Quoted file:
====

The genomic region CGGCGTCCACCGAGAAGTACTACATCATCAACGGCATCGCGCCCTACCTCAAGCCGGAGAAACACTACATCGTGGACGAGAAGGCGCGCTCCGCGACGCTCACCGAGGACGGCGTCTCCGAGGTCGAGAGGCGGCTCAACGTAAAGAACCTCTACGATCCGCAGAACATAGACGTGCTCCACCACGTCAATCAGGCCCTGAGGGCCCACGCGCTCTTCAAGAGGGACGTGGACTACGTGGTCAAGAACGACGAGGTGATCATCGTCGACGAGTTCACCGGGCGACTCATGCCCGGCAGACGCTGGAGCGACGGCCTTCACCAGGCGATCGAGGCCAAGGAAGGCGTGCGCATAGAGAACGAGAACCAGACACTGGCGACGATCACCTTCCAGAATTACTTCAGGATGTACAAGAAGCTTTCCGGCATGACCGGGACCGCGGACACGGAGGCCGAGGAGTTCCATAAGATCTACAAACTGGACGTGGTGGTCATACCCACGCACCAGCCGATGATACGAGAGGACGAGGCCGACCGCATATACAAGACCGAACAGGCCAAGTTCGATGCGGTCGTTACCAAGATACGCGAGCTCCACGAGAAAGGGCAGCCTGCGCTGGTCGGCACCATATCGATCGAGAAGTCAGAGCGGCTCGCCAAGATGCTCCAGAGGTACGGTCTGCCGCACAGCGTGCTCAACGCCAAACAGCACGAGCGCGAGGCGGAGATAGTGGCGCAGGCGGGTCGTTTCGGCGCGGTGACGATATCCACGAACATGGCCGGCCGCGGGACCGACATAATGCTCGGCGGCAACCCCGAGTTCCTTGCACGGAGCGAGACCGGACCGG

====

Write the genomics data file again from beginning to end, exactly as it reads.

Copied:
The genomic region CGGCGTCCACCGAGAAGTACTACATCATCAACGGCATCGCGCCCTACCTCAAGCCGGAGAAACACTACATCGTGGACGAGAAGGCGCGCTCCGCGACGCTCACCGAGGACGGCGTCTCCGAGGTCGAGAGGCGGCTCAACGTAAAGAACCTCTACGATCCGCAGAACATAGACGTGCTCCACCACGTCAATCAGGCCCTGAGGGCCCACGCGCTCTTCAAGAGGGACGTGGACTACGTGGTCAAGAACGACGAGGTGATCATCGTCGACGAGTTCACCGGGCGACTCATGCCCGGCAGACGCTGGAGCGACGGCCTTCACCAGGCGATCGAGGCCAAGGAAGGCGTGCGCATAGAGAACGAGAACCAGACACTGGCGACGATCACCTTCCAGAATTACTTCAGGATGTACAAGAAGCTTTCCGGCATGACCGGGACCGCGGACACGGAGGCCGAGGAGTTCCATAAGATCTACAAACTGGACGTGGTGGTCATACCCACGCACCAGCCGATGATACGAGAGGACGAGGCCGACCGCATATACAAGACCGAACAGGCCAAGTTCGATGCGGTCGTTACCAAGATACGCGAGCTCCACGAGAAAGGGCAGCCTGCGCTGGTCGGCACCATATCGATCGAGAAGTCAGAGCGGCTCGCCAAGATGCTCCAGAGGTACGGTCTGCCGCACAGCGTGCTCAACGCCAAACAGCACGAGCGCGAGGCGGAGATAGTGGCGCAGGCGGGTCGTTTCGGCGCGGTGACGATATCCACGAACATGGCCGGCCGCGGGACCGACATAATGCTCGGCGGCAACCCCGAGTTCCTTGCACGGAGCGAGACCGGACCGG